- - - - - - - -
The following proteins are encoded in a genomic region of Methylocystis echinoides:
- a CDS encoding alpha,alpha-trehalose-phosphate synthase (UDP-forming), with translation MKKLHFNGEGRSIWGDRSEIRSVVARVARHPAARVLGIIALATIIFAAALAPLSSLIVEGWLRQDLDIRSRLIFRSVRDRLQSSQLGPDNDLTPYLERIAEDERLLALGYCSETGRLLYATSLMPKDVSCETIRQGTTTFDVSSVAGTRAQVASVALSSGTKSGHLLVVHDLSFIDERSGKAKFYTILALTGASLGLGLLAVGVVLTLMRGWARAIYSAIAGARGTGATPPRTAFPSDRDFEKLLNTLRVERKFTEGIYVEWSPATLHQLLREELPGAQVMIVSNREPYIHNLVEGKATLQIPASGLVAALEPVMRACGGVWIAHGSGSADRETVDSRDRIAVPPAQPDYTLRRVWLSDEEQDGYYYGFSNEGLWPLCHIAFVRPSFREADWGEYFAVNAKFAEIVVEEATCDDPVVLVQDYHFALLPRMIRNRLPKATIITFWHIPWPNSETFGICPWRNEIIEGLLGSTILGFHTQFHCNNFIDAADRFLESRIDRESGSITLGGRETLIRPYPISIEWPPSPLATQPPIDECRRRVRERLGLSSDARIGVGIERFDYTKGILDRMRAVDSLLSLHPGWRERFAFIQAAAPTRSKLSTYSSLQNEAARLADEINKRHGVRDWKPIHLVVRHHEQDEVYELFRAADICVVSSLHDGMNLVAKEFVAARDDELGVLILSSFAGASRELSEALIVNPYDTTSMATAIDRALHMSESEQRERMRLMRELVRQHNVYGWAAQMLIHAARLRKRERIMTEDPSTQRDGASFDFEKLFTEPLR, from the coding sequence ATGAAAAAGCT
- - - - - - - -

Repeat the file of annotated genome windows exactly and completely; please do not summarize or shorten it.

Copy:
The following proteins are encoded in a genomic region of Methylocystis echinoides:
- a CDS encoding alpha,alpha-trehalose-phosphate synthase (UDP-forming), with translation MKKLHFNGEGRSIWGDRSEIRSVVARVARHPAARVLGIIALATIIFAAALAPLSSLIVEGWLRQDLDIRSRLIFRSVRDRLQSSQLGPDNDLTPYLERIAEDERLLALGYCSETGRLLYATSLMPKDVSCETIRQGTTTFDVSSVAGTRAQVASVALSSGTKSGHLLVVHDLSFIDERSGKAKFYTILALTGASLGLGLLAVGVVLTLMRGWARAIYSAIAGARGTGATPPRTAFPSDRDFEKLLNTLRVERKFTEGIYVEWSPATLHQLLREELPGAQVMIVSNREPYIHNLVEGKATLQIPASGLVAALEPVMRACGGVWIAHGSGSADRETVDSRDRIAVPPAQPDYTLRRVWLSDEEQDGYYYGFSNEGLWPLCHIAFVRPSFREADWGEYFAVNAKFAEIVVEEATCDDPVVLVQDYHFALLPRMIRNRLPKATIITFWHIPWPNSETFGICPWRNEIIEGLLGSTILGFHTQFHCNNFIDAADRFLESRIDRESGSITLGGRETLIRPYPISIEWPPSPLATQPPIDECRRRVRERLGLSSDARIGVGIERFDYTKGILDRMRAVDSLLSLHPGWRERFAFIQAAAPTRSKLSTYSSLQNEAARLADEINKRHGVRDWKPIHLVVRHHEQDEVYELFRAADICVVSSLHDGMNLVAKEFVAARDDELGVLILSSFAGASRELSEALIVNPYDTTSMATAIDRALHMSESEQRERMRLMRELVRQHNVYGWAAQMLIHAARLRKRERIMTEDPSTQRDGASFDFEKLFTEPLR, from the coding sequence ATGAAAAAGCT